'Economic Dodgeball'

Government shutdown, debt ceiling crisis affecting consumer financial views, says IRI

Government shutdown

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CHICAGO -- As news broke of a deal, 85% of American consumers were aware of the looming debt ceiling crisis and of the government shutdown, which is affecting their views of their personal finances, including their approach to grocery shopping, according to Information Resources Inc. (IRI)'s Q3 2013 MarketPulse survey. The survey was fielded to consumers between Sept. 27-Oct. 3 and covers the days leading up to the government shutdown and after the shutdown began.

The impact on finances and day-to-day living are expected to be significant, with some consumer segments bracing for particularly challenging conditions. Lowest-earning households (those earning less than $35,000 annually) will be hit the hardest, with families and millennials faring only slightly better. Consumers called out the following specific concerns about how they expect the fiscal crisis to impact their personal finances and shopping behaviors:

  • 46% of all consumers anticipate increased financial strain, versus 63% of lowest-earning households, 56% of households with kids, and 54% of millennials.
  • 45% of all consumers plan to increase focus on grocery prices, versus 62% of lowest-earning households, 54% of households with kids, and 48% of millennials.
  • 35% of all consumers expect to have less money, versus 55% of lowest-earning households, 44% of households with kids, and 42% of millennials.
  • 33% of all consumers expect increased difficulty in meeting monthly expenses, versus 55% of lowest-earning households, 45% of households with kids and 41% of millennials.
  • 31% of all consumers will eliminate/reduce trips to some favorite stores, versus 45% of lowest-earning households, 39% of households with kids and 35% of millennials.

"Consumers have been locked in a prolonged game of economic dodgeball, with one challenge after another coming right at them," said Susan Viamari, editor, IRI Times & Trends. "The government shutdown and debt ceiling crisis are just more hurdles, and the growing uncertainty really has consumers worried and hunkering down."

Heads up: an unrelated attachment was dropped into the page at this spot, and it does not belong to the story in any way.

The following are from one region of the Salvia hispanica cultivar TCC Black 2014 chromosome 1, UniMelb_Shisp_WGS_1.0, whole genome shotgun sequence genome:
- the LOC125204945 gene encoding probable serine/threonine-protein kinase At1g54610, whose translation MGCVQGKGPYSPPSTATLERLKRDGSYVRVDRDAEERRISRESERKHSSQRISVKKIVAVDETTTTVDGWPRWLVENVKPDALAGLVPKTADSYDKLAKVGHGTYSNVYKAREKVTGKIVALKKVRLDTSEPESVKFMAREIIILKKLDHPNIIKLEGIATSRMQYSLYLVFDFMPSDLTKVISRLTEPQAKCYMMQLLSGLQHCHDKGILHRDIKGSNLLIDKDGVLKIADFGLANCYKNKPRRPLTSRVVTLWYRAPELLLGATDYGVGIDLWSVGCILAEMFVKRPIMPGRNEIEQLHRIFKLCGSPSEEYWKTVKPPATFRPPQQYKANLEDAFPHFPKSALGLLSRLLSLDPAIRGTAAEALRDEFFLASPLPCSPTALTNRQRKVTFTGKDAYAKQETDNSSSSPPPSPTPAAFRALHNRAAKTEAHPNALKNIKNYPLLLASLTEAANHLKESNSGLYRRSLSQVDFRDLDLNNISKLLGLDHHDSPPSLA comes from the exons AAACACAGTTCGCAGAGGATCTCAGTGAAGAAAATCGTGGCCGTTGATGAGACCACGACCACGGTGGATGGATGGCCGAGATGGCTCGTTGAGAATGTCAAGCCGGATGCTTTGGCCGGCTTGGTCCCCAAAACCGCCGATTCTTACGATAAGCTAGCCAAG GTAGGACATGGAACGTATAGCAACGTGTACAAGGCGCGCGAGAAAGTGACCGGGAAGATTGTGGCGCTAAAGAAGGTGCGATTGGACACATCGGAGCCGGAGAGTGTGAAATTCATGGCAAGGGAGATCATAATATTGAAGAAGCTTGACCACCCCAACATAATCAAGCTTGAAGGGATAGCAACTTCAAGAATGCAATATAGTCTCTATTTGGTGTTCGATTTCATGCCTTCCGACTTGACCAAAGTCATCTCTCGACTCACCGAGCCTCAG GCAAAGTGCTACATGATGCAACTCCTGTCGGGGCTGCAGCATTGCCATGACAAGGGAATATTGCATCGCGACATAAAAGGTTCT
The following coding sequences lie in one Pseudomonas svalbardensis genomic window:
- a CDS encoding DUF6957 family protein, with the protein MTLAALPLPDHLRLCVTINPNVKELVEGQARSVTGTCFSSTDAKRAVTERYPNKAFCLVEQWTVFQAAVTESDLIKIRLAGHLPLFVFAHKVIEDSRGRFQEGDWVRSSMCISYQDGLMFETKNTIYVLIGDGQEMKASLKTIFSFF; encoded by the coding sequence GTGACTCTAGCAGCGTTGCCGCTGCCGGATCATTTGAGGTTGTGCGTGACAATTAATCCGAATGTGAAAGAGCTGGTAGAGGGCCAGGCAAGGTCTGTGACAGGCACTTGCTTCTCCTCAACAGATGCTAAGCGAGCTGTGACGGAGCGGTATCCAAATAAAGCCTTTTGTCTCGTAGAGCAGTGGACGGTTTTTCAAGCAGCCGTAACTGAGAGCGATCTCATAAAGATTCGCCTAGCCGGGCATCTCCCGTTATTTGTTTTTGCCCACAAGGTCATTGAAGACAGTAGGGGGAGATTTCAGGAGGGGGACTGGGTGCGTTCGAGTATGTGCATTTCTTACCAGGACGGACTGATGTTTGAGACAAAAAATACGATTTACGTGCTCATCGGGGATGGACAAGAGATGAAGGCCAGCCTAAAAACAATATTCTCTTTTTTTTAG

Consumers across the board have not notched up their already conservative behaviors in Q3 2013, but this could quickly change if the fiscal crisis continues to drag on. In the meantime, the following range of shopping behaviors remains pervasive among households with kids in particular. Since this is one of the largest CPG purchasing segments, marketers need to keep a watchful eye on this group's attitudes and behaviors.

  • 64% are cutting back spending on nonessential items.
  • 54% are trying new brands priced below regular brands.
  • 52% are looking for products that treat multiple symptoms when buying over-the-counter medications to eliminate need to purchase multiple medications.
  • 45% are shopping multiple stores to find the lowest prices.
  • 40% are using online resources to find coupons.

IRI's Shopper Sentiment Index provides insight into how the economy is impacting consumers and changing how they approach grocery shopping. The index provides perspective in terms of price sensitivity, brand loyalty and changes in spending required to maintain desired lifestyles. With a benchmark score of 100 based on Q1 2011 information, a Shopper Sentiment Index score of more than 100 reflects consumers that are less price driven, more loyal to favorite brands and better equipped to maintain their desired lifestyle without changes.

The latest index for Q3 2013 is 109, which is an increase from 106 in Q2 2013. Overall, millennials and those aged 55-plus are leading the way with their sunny outlooks. Millennials indexed at 100 in Q3 2013 versus 94 in Q2, and those aged 55-plus indexed at 117 in Q3 2013 versus 112 in Q2. Unfortunately, those aged 35 to 54 took on a slightly dimmer view in Q3 2013 and indexed at 105 versus 109 in Q2.

"These overall positive results of the Shopper Sentiment Index are certainly an interesting juxtaposition to consumers' concerns about the financial crisis," said Viamari. "Economists are definitely trying to figure out if the current anxiety will turn into a big economic downturn or if these fears will be just a blip in consumer sentiment that will go away when the government reopens."

"There are so many balls in the fiscal air that consumer sentiment could easily be tracked not only daily but hourly. And, if the debt ceiling is extended for six weeks, we could be in for yet another crisis during the crucial holiday shopping season. The bottom line is that consumers have weathered many crises during the past months and years, so it will be very telling to see the results of IRI's Q4 2013 MarketPulse survey and Shopper Sentiment Index to truly uncover how consumers handled the latest wave of events."

Chicago-based IRI provides new survey results at the end of each calendar quarter covering shoppers' behaviors and attitudes as they directly relate to their strategies for learning about, purchasing and using CPG and healthcare products, as well as information regarding perceptions of economic conditions and their ability to provide for their families.